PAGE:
The Bucharest metro has an extensive network with the most important lines being the M1 (Yellow Line) which circles around the center and stops at the Bucharest North Train Station and Union Square in the Old Town, and the M2 (Blue Line) which runs though the city center between the north and south. The metro is operated by Metrorex which runs a total of 5 metro lines, and a 6th line to the airport is currently being constructed. You can find live departure information for every metro station on Google Maps.

Althought the metro is convenient and covers large parts of the city, the downside is that the stations are far apart and some tourist attractions are located in areas that are not serviced by the metro at all.

Metro Tickets

Metrorex offers tickets which are valid exclusively for the metro (so not in buses, trams, or trolleys which are run by the company STB), but combination tickets are also available. Tickets can be purchased in cash or by card at vending machines or ticket counters in every metro station. The price is unrelated to the distance traveled or wether you change lines. Below you can read more about the metro ticket types and prices and about the combination tickets.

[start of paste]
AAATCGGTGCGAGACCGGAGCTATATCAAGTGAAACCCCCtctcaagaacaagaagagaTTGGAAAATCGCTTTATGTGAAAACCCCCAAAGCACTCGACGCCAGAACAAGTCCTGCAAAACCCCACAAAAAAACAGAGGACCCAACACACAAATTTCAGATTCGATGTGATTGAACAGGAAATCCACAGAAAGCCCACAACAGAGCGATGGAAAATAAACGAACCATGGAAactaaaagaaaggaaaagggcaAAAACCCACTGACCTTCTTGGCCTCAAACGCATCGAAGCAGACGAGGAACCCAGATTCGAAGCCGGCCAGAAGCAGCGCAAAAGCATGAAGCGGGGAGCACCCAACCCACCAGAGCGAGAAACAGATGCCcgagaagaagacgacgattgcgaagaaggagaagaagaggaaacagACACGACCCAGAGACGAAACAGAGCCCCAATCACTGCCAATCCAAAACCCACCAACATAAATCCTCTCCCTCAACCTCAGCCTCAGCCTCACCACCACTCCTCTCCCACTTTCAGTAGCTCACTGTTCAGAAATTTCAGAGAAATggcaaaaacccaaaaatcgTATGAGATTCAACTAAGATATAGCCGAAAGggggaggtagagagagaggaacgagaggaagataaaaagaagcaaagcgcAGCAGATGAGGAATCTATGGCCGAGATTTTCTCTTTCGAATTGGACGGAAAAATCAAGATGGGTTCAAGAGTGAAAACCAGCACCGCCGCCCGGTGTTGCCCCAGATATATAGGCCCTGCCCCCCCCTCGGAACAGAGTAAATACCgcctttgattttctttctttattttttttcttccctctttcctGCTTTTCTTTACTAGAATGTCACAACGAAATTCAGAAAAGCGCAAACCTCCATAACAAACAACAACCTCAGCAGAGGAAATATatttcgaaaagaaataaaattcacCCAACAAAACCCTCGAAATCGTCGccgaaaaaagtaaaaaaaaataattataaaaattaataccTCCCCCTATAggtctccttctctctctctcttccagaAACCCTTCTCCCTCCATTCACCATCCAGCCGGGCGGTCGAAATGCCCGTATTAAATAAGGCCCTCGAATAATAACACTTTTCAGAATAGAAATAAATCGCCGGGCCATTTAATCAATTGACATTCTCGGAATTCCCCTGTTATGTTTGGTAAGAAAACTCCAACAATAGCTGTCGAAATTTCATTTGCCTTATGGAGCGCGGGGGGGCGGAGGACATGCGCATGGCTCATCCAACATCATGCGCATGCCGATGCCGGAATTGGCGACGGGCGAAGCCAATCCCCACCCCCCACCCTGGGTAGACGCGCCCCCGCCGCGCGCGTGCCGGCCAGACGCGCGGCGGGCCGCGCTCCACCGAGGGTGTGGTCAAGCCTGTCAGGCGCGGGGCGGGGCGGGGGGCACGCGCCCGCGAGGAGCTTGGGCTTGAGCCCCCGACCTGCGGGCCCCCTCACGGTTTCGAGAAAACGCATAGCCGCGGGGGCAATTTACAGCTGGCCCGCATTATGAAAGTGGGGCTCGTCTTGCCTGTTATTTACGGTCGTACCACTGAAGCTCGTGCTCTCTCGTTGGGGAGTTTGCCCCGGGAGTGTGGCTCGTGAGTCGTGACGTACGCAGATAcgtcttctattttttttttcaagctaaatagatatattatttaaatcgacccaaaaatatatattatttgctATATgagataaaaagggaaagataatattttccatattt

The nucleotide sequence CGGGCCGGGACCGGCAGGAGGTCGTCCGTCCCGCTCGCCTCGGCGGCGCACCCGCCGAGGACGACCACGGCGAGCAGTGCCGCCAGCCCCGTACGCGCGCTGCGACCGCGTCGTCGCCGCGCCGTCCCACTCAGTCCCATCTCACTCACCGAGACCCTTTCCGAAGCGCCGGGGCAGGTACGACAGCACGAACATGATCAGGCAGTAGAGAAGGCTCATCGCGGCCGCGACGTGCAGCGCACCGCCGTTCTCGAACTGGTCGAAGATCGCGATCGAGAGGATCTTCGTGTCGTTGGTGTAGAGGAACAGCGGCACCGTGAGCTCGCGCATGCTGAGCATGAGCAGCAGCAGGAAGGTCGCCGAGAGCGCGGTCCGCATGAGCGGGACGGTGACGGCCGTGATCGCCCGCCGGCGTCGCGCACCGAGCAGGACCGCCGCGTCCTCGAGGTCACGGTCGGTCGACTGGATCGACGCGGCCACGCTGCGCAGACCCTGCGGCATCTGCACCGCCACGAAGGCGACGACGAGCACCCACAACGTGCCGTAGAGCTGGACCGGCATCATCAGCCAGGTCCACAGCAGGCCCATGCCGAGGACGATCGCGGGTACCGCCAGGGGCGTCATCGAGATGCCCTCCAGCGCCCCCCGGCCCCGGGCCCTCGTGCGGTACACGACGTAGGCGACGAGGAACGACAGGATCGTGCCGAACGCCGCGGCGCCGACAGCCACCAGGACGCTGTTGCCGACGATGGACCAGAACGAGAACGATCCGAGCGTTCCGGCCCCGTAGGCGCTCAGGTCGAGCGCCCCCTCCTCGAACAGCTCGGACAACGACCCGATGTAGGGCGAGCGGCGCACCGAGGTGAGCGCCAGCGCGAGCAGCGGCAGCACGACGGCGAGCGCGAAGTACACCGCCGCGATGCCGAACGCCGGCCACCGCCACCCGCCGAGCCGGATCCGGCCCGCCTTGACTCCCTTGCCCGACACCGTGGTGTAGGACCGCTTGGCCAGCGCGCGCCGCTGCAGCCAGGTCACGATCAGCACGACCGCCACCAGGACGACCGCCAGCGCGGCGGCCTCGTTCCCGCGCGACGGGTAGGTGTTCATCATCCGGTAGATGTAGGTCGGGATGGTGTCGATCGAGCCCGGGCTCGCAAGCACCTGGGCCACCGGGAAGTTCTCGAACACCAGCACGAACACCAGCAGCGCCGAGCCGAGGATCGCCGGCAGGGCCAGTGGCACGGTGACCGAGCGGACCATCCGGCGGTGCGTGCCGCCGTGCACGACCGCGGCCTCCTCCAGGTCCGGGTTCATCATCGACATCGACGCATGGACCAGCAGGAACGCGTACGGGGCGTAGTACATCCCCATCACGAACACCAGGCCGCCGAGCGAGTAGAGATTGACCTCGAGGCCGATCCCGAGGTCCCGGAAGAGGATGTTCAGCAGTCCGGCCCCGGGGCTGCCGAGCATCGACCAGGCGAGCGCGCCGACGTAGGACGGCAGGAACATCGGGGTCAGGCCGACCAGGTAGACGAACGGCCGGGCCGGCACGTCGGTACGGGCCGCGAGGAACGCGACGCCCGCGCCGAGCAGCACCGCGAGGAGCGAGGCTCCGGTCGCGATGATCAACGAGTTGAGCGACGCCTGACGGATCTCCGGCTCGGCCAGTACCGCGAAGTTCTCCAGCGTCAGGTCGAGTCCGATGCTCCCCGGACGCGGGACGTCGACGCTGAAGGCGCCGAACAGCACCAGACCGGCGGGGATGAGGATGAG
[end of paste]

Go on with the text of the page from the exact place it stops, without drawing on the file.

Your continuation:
More information about Metrorex and the metro lines and tickets can be found here.

City Buses, Trolleys, Trams, And Light Rails

In addition to the underground metro, Bucharest has an extensive network of overground public transport consisting of trams, (trolley)buses and a light rail system. The overground transport is all run by the company Societatea de Transport București (STB), which is separate from Metrorex, which runs the metro. The ticketing system is also different, but you can buy combination tickets which are also valid in the metro.

Bus, Tram, And Trolley Lines And Operating Hours

There are over 100 different bus lines, 15 trolleybus lines, 23 tram lines, and 2 light rail lines in Bucharest which operate roughly between 4.30am and 11pm, with the exception of the night bus lines and the airport Express Bus 783, which operate throughout the night.

Bus, Tram, And Trolley Tickets

All city buses, trolleys, trams and light rails in Bucharest work with the same ticketing system, which is separate from the metro. There are several options to buy a ticket for your journey. The classic method is to purchase a ticket at one of the ticket machines or kiosks located at tram stops and the busier bus stops, or at a post office. However, can also pay contactless with your bank card at the machines with the Visa or Mastercard logo inside the bus or tram. Alternatively, tickets can also be purchased with the mobile app called 24Pay.